On Palm Sunday we commemorate the entry of Jesus into Jerusalem. A crowd has assembled shouting “Hosanna! Blessed is the King who comes in the name of the Lord! Peace in heaven and glory in the highest!” Cloaks are spread in the road in front of Jesus and some people cut greenery and wave it in salutation.
The entry into Jerusalem is the beginning of a journey of triumph. We will accompany Jesus as he passes through the Last Supper, the Garden of Gethsemane, the trial by the Sanhedrin, the Praetorium, the Way of the Cross, Calvary and the Sepulchre to the Resurrection.
One of the outstanding elements of Holy Week is our commemoration of the Lord’s suffering. This suffering is so extreme that, perhaps, sometimes we do not like to think about it. Nevertheless it is an element of the affective side of our Christian devotion. We consider how much Our Lord suffered for our sins and we also unite our sufferings and the sufferings of others with His. At this time we are very conscious of the suffering in Ukraine and the wider anxiety about the war. It appears that some people have been killed in cold blood, others attacked and raped. We remember that Jesus’s suffering was not the last word, the suffering in Ukraine is not the last word. We look at Christ on the Cross as we pray for an end to the violence.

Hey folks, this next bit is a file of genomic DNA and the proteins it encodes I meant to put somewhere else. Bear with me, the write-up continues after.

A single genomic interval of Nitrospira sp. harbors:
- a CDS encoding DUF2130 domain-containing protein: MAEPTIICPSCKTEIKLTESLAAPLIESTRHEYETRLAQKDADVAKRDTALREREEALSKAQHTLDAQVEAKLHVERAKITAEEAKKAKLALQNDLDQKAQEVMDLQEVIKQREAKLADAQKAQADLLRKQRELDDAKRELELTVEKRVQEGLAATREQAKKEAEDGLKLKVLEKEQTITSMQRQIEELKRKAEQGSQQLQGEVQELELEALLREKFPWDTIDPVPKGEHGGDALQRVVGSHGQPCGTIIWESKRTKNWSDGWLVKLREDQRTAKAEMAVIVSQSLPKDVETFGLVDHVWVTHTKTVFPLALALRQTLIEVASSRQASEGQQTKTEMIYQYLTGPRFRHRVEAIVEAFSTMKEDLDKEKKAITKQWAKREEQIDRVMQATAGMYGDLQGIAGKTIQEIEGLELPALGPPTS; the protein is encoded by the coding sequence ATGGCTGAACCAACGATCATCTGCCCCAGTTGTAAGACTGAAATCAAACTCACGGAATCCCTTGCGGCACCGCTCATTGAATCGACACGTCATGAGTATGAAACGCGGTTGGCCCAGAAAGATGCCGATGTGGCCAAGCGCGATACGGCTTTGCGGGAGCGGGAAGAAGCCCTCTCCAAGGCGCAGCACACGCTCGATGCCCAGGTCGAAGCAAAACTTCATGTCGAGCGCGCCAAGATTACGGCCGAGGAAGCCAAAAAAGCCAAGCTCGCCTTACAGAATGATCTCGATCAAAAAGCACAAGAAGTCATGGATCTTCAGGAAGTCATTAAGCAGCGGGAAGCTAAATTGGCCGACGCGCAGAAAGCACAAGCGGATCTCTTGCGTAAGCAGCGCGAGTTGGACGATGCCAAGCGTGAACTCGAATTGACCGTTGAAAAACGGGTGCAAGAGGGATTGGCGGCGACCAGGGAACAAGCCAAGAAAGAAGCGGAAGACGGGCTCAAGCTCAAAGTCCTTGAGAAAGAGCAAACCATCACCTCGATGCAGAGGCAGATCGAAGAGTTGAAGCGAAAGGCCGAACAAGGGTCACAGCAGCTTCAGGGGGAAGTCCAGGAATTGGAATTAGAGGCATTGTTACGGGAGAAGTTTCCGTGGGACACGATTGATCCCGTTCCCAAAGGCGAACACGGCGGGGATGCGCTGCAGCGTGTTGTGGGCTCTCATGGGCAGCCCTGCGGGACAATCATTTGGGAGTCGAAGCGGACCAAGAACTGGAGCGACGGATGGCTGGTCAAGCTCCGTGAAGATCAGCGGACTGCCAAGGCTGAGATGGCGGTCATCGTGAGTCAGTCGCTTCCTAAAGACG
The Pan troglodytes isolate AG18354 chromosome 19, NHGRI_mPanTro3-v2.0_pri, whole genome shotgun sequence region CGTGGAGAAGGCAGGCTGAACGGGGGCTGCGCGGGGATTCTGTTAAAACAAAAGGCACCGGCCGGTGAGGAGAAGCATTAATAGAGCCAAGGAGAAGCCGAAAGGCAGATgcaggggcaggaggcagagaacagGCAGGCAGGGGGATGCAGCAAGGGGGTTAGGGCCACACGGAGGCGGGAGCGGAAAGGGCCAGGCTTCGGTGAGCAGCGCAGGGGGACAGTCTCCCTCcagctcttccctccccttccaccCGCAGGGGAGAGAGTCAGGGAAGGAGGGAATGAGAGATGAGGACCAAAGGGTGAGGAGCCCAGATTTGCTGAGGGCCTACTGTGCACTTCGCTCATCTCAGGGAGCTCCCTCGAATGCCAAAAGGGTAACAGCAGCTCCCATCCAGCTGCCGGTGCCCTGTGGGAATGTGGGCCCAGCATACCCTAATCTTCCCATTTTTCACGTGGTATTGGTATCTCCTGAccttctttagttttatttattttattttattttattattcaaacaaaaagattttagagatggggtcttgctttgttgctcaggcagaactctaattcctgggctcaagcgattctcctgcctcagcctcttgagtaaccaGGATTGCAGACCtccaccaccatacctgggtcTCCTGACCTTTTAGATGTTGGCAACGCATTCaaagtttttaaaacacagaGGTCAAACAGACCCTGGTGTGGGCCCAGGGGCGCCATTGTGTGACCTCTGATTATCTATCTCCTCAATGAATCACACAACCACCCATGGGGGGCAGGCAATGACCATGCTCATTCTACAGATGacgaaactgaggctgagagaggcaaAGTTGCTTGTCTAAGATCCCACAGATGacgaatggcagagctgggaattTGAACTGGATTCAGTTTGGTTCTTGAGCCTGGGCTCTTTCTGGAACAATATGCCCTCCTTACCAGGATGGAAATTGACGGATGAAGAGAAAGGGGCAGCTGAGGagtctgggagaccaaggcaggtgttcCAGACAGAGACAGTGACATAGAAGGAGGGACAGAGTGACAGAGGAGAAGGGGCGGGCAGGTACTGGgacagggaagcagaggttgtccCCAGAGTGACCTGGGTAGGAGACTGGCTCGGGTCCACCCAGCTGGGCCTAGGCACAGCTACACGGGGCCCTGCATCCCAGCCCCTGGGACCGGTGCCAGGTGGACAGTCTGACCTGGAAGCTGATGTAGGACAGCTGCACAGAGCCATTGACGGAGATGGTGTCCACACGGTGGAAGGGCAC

We meditate on what is called “the work” of Christ: it is the salvation of the World from the death incurred as a result of the disobedience of our first parents, Adam and Eve, and the subsequent sinfulness of the human race. The earliest depictions of the Crucifixion show Christ in royal robes reigning from the Cross.
We thank God for our salvation, already witnessed to by our ability to worship Him and to love and be happy now, and then we acknowledger the horror of sin, shown in the atrocious suffering inflicted on Christ in Hs Passion.
As we commence Holy Week we might make a conscious effort to thank God for our salvation and humbly ask him that he will give us the grace to persevere in it.